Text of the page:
Stanford Chagadama told the High Court he had to take the legal route to force Sadomba to effect the transfer.
In the application he cited Sadomba, his wife Sherlynn and the Registrar of Deeds as first, second and third respondents respectively.
“This is an application to compel first and second respondents (Edward and Sherlynn) to do all such acts and to sign all such documents as are necessary to pass transfer of the property known as certain piece of land situate in the district of Salisbury called stand 142 Haydon Township measuring 1 623 square metres held under Deed of Transfer No. 4860/2014 (‘the property’) to myself failing which the Sheriff of the High Court be authorised to do all such acts and to sign all such documents as may be required by the third respondent (Registrar of Deeds) to effect such transfer into my name,” Chagadama said.
He told the court that he entered into an agreement of sale with the Sadombas on September 7, this year in terms of which he purchased a house worth $140 000.
“It will be gleaned from the agreement that inter alia: the agreed purchase price was in the sum of $140 000 and was to be paid through a mortgage bond from IDBZ, transfer of the property to myself was to be effected by Maja and Associates who were appointed by the sellers to be the conveyancers of the property.”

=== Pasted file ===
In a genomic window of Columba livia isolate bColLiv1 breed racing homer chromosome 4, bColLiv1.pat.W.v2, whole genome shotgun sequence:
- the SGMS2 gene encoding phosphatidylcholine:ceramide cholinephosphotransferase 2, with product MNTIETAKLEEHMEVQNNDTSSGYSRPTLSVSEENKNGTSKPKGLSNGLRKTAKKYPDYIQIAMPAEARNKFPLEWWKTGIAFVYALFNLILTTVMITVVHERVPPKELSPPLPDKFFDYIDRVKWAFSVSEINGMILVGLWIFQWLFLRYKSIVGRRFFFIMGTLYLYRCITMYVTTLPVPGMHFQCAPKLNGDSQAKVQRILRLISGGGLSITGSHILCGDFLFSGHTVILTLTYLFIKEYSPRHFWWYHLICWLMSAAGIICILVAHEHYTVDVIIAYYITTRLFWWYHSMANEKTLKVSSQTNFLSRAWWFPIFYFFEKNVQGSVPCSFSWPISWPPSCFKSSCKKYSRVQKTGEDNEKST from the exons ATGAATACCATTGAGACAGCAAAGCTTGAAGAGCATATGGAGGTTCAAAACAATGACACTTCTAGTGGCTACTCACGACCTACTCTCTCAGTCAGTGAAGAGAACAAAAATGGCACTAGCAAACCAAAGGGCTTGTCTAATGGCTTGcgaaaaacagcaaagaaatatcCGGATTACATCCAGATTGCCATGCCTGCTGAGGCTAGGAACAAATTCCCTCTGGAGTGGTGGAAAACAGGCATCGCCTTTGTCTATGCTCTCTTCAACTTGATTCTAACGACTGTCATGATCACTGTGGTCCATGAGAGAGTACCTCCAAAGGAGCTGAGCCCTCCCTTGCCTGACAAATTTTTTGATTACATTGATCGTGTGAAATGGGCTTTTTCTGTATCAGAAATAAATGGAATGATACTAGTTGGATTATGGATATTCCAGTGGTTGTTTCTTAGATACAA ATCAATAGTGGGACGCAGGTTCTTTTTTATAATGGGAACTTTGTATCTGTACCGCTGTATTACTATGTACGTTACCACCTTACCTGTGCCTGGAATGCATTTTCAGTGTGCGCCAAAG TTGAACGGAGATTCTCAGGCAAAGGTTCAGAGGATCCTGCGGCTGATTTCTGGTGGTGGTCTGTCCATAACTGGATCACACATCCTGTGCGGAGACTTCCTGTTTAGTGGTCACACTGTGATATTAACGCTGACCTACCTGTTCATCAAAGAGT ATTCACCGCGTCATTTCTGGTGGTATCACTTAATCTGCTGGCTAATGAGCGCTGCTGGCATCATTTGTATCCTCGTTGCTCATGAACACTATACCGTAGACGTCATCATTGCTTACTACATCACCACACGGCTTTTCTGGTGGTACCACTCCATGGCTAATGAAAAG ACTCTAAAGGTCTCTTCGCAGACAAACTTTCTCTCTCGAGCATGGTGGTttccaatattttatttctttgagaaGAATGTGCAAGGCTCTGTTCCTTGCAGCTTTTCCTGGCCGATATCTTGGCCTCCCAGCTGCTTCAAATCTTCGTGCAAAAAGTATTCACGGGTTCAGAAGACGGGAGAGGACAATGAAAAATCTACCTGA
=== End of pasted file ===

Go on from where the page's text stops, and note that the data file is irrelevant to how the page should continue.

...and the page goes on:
It was also a further term of the agreement that Chagadama was to pay for the conveyancing fees to enable transfer of the property to be effected.
The Sadombas, were however, supposed to pay the Zimbabwe Revenue Authority, the capital gains tax based on the transaction and thereafter obtain a clearance certificate for the transfer to be effected.
Chagadama told the court that he fulfilled his side of the bargain in terms of the agreement, after which he made follow ups on the progress of the transfer process.
However, Sadomba, who played for Dynamos, Al Hilal, Liga Muculumana and Al-Ahli Tripoli, in his response, raised technical issues, which he said rendered the application fatally defective.
“The purported affidavit of the applicant is not commissioned by the commissioner who purported to commission it.
“It is not apparent ex facie who the purported commissioner is and because of this defect, there is no affidavit before the court,” he said, further denying ever receiving the said $140 000.
He said there was no proof of payment that had been presented to the court and urged the court to dismiss the application. Daily News